The biggest hurdle they faced was taking the vague information from the recipe purchased from Rowe and making a modern interpretation that would be true to the pre-Prohibition lager style. Through 30 test batches, the brewers kept changing the proportion of flaked corn to barley, adjusting the hops, and figuring out the proper yeast strain. The final formula uses Cluster and German Tettnang hops, Bohemian lager yeast, and results in a 5.5% ABV pre-Prohibition pilsner with 29 IBU.
“It was exciting for us, but we weren’t sure how the market would respond,” Lynch recalls. “But we soon knew we had a hit on our hands, and so the fifteenth anniversary was a way to launch the beer properly, and the public responded in a great way.”
Since launching CV, Upland has been able to make the beer an even more fitting tribute to Indiana brewing heritage, Lynch says. “One change that has been exciting for us since the first recipe three years ago is that there is now a local malt house in Indiana [Sugar Creek Malt Co. of Boone County, Indiana] that created a pre-Prohibition malt style that we can incorporate into the recipe,” he explains. “We know that all of their barley is grown within a 200-mile radius of their malt house. And we know that the brewers originally were using local barley, and we use six-row barley to get an authentic flavor.”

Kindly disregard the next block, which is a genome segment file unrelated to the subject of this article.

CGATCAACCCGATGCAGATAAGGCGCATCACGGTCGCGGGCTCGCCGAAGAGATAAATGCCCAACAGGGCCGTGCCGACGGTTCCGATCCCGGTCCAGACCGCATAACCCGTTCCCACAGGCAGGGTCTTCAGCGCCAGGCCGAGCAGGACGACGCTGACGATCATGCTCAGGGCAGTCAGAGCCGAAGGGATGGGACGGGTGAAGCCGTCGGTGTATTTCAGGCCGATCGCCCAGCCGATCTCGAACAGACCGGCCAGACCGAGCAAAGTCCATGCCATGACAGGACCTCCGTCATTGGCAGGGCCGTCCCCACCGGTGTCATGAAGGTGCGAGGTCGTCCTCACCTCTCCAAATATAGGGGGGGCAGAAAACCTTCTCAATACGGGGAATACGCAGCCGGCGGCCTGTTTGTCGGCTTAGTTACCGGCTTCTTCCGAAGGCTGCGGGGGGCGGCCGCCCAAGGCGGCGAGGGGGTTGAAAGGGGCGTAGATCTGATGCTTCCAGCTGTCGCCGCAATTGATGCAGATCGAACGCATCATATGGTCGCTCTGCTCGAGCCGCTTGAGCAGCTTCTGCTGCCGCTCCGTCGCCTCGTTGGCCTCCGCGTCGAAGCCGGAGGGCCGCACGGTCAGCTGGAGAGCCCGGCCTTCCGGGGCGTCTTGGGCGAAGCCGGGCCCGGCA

The packaging of CV also is a tribute to the post-Prohibition era label instead of the cans from the 1960s and ’70s, which featured the outline of a champagne glass. The “Million Dollar Taste” slogan also comes from the 1930s, and was inspired by that fact that the brewery had a $1 million insurance policy on the recipe.
CV has quickly become one of Upland’s best-selling beers, and is distributed throughout the same range as the brewery’s other products (Indiana, Illinois, Wisconsin, and parts of Ohio and Kentucky). “There’s a tie to the nostalgia of the beer,” Lynch says. And even if it isn’t exactly like it was 100 years ago, Champagne Velvet still tastes like “A Glass from the Past.”